Author Topic: Falcon Heavy Separation Method  (Read 24855 times)

Offline intrepidpursuit

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Falcon Heavy Separation Method
« on: 06/30/2017 07:49 PM »
As we are getting close to FH debut, do we know anything about how the boosters will separate from the central core? The boosters already have N2 thrusters at the top, but not at the bottom. Will the N2 thrusters be enough?

My guess is that there is a pneumatic or hydraulic pusher in the separation system along with the N2 thrusters and that at least the center engine will remain lit for a moment after separation to assist in guiding the stages safely away. The pushers are perhaps unnecessary if the N2 is enough to guide the top of the stage.

Any thoughts or sources on how the separation will occur?

Offline GWH

Re: Falcon Heavy Separation Method
« Reply #1 on: 06/30/2017 08:10 PM »
Moving this over from the L2 thread but in an edited format:

Using the excellent FlightClub simulation, you can obtain propellant mass and acceleration at the point of booster seperation of T+142
https://www.flightclub.io/results/?id=f18e450d-6562-4a57-ab0b-334977993d3a&code=FHD1

I did the rough math in the L2 thread, but based off a sim that is stored there, the Flight Club sim is slightly different and means my old numbers aren't exact. Approximately though, it would have the center core throttle to about 70%, and the boosters shutting off all but 3 engines which are throttled to 70%.

So, theoretically with the boosters matching core acceleration and being "unweighted" the top end of the boosters could push off pivoting about the lower attachment point, before gimballing inward towards the core while releasing to rotate the aft end of the booster away from the core while the core simultaneously throttles up to get away.

Or that's all crazy and would never work, IDK not a rocket scientist.
« Last Edit: 06/30/2017 08:12 PM by GWH »

Offline intrepidpursuit

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Re: Falcon Heavy Separation Method
« Reply #2 on: 07/03/2017 04:42 AM »
Moving this over from the L2 thread but in an edited format:

Using the excellent FlightClub simulation, you can obtain propellant mass and acceleration at the point of booster seperation of T+142
https://www.flightclub.io/results/?id=f18e450d-6562-4a57-ab0b-334977993d3a&code=FHD1

I did the rough math in the L2 thread, but based off a sim that is stored there, the Flight Club sim is slightly different and means my old numbers aren't exact. Approximately though, it would have the center core throttle to about 70%, and the boosters shutting off all but 3 engines which are throttled to 70%.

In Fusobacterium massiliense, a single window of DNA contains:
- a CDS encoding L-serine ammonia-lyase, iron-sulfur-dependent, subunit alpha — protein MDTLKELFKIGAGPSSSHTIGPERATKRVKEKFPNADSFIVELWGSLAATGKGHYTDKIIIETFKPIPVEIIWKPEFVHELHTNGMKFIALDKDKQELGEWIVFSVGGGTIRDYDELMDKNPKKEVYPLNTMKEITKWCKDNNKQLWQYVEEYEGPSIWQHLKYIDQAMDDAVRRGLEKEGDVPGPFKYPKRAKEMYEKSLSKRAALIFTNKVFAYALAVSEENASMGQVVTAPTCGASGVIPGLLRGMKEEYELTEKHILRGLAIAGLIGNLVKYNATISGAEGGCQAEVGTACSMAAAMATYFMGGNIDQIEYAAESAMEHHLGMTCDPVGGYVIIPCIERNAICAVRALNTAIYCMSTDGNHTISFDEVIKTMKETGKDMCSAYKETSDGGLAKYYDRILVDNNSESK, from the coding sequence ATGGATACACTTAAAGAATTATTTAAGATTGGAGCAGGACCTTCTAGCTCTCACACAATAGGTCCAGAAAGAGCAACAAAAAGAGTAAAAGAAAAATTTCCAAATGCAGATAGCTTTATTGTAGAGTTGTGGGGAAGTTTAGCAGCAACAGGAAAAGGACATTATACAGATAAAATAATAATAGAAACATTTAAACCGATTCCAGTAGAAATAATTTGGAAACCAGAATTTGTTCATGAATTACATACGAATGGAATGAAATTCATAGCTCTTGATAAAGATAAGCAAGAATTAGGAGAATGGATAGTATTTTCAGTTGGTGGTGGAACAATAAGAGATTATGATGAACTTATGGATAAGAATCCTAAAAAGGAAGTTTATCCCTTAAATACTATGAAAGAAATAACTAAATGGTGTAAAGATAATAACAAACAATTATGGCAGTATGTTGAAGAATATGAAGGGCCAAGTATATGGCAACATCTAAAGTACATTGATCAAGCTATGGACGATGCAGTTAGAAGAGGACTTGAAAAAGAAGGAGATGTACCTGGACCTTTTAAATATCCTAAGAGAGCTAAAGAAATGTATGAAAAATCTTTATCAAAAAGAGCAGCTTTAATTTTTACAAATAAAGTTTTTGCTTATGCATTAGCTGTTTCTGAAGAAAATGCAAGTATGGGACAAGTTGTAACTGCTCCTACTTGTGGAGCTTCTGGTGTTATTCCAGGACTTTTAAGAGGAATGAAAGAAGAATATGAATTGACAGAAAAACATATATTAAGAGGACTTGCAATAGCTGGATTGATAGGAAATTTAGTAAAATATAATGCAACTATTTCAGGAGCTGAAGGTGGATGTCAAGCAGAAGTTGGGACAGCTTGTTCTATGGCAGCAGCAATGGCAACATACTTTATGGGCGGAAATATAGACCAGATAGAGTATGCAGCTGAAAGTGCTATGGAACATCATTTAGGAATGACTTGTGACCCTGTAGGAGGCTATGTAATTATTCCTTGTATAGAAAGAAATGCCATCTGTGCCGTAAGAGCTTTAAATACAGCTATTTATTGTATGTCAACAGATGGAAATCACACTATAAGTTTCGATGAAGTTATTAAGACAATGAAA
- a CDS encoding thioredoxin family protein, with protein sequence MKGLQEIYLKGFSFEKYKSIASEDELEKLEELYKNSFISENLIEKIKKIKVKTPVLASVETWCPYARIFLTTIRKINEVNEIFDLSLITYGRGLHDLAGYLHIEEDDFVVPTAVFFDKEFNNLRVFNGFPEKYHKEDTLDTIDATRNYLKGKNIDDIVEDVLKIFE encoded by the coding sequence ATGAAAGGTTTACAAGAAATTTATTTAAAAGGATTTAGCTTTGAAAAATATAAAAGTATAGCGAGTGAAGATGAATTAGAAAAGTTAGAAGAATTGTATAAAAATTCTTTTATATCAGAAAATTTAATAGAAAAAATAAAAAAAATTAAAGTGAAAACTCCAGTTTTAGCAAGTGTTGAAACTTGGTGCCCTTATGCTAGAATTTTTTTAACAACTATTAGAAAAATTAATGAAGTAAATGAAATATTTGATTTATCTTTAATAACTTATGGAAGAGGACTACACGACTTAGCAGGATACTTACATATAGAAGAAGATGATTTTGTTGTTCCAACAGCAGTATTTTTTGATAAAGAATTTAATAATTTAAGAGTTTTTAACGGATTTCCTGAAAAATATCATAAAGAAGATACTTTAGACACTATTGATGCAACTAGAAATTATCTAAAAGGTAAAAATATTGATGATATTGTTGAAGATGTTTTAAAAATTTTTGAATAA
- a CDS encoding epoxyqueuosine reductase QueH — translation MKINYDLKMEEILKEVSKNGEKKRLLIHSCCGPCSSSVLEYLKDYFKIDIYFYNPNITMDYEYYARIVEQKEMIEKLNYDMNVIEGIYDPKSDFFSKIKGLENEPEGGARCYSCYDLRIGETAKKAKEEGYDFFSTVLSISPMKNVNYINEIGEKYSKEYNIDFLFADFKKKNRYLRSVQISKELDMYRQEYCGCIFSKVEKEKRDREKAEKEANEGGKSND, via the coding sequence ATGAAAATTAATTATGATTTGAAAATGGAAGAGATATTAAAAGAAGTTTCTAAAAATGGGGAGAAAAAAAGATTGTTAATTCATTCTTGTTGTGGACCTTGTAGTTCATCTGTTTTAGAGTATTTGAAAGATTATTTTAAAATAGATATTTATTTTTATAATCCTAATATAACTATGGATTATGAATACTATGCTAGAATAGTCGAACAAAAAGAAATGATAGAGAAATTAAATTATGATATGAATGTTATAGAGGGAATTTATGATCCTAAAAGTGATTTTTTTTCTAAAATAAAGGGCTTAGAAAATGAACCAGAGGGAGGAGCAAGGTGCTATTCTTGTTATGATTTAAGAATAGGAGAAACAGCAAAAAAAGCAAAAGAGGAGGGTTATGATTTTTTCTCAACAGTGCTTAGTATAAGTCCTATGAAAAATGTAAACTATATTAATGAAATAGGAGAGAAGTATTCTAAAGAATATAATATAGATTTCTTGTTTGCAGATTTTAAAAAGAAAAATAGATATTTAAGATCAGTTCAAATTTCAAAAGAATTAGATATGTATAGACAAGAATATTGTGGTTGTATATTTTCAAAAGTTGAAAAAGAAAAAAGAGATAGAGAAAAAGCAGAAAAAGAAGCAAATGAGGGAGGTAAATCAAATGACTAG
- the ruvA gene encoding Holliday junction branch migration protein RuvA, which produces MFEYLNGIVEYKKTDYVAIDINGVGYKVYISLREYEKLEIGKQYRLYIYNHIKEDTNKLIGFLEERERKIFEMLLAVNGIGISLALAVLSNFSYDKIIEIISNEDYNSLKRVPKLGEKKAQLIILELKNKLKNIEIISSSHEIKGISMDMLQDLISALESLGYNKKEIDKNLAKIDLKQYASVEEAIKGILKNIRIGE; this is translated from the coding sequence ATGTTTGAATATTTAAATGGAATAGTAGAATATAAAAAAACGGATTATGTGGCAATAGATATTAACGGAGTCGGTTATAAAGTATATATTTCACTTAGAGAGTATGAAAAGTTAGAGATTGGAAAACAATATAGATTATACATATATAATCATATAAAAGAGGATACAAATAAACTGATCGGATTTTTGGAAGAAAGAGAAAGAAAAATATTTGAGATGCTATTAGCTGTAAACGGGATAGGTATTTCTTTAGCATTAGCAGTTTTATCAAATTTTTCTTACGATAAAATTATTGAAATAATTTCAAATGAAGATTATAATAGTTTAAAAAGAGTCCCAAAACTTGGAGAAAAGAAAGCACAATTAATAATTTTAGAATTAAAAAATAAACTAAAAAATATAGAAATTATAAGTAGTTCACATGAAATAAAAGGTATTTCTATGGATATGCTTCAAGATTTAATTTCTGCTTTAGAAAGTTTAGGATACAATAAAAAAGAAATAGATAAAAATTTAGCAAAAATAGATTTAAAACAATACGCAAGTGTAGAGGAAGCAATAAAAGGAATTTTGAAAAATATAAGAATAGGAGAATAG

So, theoretically with the boosters matching core acceleration and being "unweighted" the top end of the boosters could push off pivoting about the lower attachment point, before gimballing inward towards the core while releasing to rotate the aft end of the booster away from the core while the core simultaneously throttles up to get away.

Or that's all crazy and would never work, IDK not a rocket scientist.

Is it totally crazy to separate a booster using only rocket power, and to pivot on an attachment point while under power? It meets the simplicity requirement SpaceX seems to prefer, but they are as limited by physics as everyone else. It seems like the stress put on that bottom attachment joint would be incredibly high and it would have to pivot as well.

Offline GWH

Re: Falcon Heavy Separation Method
« Reply #3 on: 07/03/2017 04:47 AM »
The loads would be less than flight loads at the bottom connection point. If the connection point is a pin and clevis arrangement then the pivot is already there. Side boosters can throttle to where they are just matching core acceleration, so the loading during the pivot shouldn't be high at all since the booster is self supporting.  No other boosters have the thottle range present in 1-9 merlins.

It takes what Musk has said about "flying 3 rockets together in unison" and applies that to seperation.
« Last Edit: 07/03/2017 04:59 AM by GWH »

Offline intrepidpursuit

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Re: Falcon Heavy Separation Method
« Reply #4 on: 07/03/2017 05:07 AM »
The loads would be less than flight loads at the bottom connection point. Side boosters can throttle to where they are just matching core acceleration, so the loading during the pivot shouldn't be high at all.  No other boosters have the thottle range present in 1-9 merlins